Types of DBA Image

Types of Distinctive Brand Assets


Types of Distinctive Brand Assets

While Distinctive Brand Assets (or DBAs) can manifest from any of the human senses, the majority of DBAs are visual in nature, with a small but increasing number of audio assets. While not an exhaustive or mutually exclusive list, here we break down the main types.


The obvious place to start. So often the most recognisable brand asset driven by their usage and prominence as well as the fact they normally form part of the lockup with the brand name. A well embedded logo allows for creative usage, flexibility and opens the door to colours and shapes playing wider roles.

Pack or Product Shapes & Elements

While not applicable to all, pack or product are critical DBAs for FMCG/CPG brands and often the highest reach & most common consumer touchpoint due to their visibility on shelf or at home. Most packaging falls into the average category, with time and consistency doing the heavy lifting, however stand out distinctive packs can really help propel brands forward (Check out more examples of distinctive packaging here).


Either a single colour or a combination, colour plays a key role on its own or as part of multi-dimensional DBA. However, unless a mass consumer brand, colour is very difficult to own in isolation often requiring the support of shape or more context. Guinness is an example of one brand which uses colour very well with black & white having been used consistently for years (whilst also playing on the shape of the pint). In recent years, Deliveroo is another who has used colour well, with their teal a common sight in cities globally.

Can you guess the beer brand from the following colour palette?

Via ColorsWall


Shapes in all their forms represent some of the most embedded DBAs, with the most iconic often jumping out from the brand logo. The McDonalds Golden Arches is a good example of how logo, colour & shape combine to create something recognised the world over.

Another example is Heineken, some of you may have not guessed the beer brand above from the colour palette alone, but when shape is introduced it becomes much clearer. This red star helps, consciously and subconsciously, to make Heineken Heineken against the sea of competitor green beers.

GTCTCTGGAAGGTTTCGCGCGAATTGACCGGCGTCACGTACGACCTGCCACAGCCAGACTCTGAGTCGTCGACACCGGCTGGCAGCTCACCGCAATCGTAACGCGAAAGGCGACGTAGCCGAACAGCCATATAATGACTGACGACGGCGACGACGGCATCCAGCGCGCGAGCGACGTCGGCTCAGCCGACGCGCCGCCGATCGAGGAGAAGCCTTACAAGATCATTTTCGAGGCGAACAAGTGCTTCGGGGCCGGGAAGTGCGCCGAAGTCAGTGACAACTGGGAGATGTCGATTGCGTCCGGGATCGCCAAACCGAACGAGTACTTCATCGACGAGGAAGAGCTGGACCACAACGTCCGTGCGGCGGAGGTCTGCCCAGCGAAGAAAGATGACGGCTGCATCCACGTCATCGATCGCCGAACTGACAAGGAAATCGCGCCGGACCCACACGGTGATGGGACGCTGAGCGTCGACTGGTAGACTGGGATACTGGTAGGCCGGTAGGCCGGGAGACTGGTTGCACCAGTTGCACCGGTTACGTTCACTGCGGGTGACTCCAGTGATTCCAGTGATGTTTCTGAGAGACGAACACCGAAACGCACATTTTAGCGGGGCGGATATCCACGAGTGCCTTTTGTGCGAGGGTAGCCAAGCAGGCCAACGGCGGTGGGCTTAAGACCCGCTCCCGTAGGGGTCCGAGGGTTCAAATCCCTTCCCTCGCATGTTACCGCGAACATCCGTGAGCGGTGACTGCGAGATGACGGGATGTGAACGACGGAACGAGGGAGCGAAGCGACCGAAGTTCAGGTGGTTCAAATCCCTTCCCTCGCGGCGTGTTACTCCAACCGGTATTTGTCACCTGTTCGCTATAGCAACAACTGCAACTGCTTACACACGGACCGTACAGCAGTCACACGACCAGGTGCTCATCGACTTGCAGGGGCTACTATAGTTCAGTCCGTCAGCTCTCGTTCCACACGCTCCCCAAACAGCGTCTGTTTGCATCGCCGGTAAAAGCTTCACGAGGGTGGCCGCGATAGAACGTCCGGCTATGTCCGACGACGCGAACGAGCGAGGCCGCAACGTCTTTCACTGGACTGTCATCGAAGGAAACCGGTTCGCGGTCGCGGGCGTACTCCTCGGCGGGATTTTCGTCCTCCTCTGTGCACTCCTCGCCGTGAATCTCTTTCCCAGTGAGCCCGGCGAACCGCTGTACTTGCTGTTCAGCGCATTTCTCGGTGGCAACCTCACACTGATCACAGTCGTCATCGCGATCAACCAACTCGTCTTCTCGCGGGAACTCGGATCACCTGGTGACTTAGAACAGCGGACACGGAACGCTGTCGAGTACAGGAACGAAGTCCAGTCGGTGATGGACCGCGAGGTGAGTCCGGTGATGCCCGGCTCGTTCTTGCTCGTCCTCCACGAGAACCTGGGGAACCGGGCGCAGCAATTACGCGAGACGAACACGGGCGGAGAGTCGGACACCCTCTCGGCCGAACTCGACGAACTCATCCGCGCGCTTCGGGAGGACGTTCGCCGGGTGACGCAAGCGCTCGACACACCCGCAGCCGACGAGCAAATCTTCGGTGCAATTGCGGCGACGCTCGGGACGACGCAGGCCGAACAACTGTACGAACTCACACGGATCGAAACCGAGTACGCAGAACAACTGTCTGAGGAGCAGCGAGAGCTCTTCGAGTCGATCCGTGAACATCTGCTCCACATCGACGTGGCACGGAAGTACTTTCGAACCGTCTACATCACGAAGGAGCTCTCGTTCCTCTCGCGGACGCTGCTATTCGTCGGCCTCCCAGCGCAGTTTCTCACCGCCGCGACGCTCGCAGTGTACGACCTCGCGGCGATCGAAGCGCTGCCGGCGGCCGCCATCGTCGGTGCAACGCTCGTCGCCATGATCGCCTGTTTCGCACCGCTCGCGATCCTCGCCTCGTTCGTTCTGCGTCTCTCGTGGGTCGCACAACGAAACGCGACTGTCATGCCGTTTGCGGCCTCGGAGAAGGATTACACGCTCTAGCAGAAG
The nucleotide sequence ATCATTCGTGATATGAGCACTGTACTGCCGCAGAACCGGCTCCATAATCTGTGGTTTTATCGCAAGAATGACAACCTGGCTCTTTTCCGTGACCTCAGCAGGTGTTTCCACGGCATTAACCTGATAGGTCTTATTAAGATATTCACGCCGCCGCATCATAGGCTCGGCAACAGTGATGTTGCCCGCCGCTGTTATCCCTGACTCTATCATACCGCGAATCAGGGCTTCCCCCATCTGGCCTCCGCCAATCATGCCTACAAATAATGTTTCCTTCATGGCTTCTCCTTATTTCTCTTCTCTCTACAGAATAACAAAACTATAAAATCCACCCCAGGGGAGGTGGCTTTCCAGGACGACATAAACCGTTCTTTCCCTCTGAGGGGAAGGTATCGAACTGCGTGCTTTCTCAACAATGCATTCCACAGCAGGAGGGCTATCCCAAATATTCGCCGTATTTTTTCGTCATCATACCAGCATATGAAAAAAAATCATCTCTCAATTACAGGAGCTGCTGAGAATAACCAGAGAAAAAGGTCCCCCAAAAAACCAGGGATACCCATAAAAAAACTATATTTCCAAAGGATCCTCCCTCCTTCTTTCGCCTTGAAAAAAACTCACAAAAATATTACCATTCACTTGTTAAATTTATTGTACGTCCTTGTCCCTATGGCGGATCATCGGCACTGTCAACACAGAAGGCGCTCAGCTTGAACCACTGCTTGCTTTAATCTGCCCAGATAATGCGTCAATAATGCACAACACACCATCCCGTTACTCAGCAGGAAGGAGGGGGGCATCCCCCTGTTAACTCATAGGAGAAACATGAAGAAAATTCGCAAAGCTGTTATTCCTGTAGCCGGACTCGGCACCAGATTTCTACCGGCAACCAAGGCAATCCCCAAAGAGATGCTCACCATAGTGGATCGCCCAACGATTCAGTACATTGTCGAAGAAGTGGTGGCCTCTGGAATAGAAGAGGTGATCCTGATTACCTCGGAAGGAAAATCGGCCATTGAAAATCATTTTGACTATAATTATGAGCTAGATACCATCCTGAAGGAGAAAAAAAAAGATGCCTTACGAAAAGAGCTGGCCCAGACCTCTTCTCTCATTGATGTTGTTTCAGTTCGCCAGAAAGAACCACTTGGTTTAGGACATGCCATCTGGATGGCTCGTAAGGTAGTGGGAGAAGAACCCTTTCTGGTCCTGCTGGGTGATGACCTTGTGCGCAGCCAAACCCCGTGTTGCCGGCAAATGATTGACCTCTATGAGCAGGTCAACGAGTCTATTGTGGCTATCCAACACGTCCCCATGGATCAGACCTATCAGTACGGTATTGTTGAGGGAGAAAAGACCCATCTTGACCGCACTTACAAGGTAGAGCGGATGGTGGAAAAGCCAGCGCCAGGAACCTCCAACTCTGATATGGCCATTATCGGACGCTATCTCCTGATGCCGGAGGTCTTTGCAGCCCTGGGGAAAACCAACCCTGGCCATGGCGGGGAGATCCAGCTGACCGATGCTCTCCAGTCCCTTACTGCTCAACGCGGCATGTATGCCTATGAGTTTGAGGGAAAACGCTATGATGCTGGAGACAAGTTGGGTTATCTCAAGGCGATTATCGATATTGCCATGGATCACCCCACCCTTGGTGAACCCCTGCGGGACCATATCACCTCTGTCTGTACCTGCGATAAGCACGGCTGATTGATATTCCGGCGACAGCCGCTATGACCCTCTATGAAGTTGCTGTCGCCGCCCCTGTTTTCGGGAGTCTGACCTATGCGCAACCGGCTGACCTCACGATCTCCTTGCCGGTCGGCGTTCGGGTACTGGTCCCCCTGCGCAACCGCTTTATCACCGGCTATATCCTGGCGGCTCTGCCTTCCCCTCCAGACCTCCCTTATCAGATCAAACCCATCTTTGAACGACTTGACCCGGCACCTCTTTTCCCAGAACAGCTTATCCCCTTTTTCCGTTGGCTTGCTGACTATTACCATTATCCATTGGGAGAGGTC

Magazines such as the Economist & National Geographic also show how colour, shape & product can combine to create powerful DBAs.


While several taglines may come to mind for you, these will most likely belong to the Nike or Apple of this world. While not impossible, words and taglines are much harder to embed without consistent use, creativity, time, prioritisation and big budgets. Test this yourself, can you recite the tagline of Adidas or Samsung? This isn’t to dismiss the importance of taglines from a distinctiveness perspective, but care is needed when relying on your tagline to do all the work in connecting disparate marketing activity alone.


The sum of many parts, style is related to a brand’s visual identity or brand world. Think of Red Bull and the illustrative style in their ads. More often than not brands follow the safe category norms. The ones that take risks stand out in the sea of sameness.

Spotify, another example of a brand using a distinctive style

Characters or Icons

Ronald McDonald, Colonel Sanders, Mr Muscle, Aleksandr Orlov AKA Compare the Meerkat, all examples of strong DBAs embedded with category buyers and even within wider culture itself. Characters or icons represents some of the most fertile territory for DBAs driven in part by our innate ability to better remember animals or faces, but also by the ability for brands to really hero and play with their characters or icons on pack and within creative.

Audio or Sonic Branding

Often underutilised in modern times, audio devices are another weapon in creating a distinctive brand. Intel is perhaps the best known example of this.

HSBC is another brand who have done some interesting work recently in this area.

It could be said that jingles, one such format, are a microcosm of marketing; an incredible hard-working device gone out of favour in preference of more trendier concepts. Some of the best examples come from brands using audio to double down on taglines and/or brand name; think Go Compare, McDonalds “I’m Lovin It”, or “Ho ho ho, Green Giant”. With the growth in audio devices, podcast advertising, and not to mention AV in general, audio DBAs may again have their time in the sun.

What are your favourite Distinctive Brand Assets? Tell us in the comments below.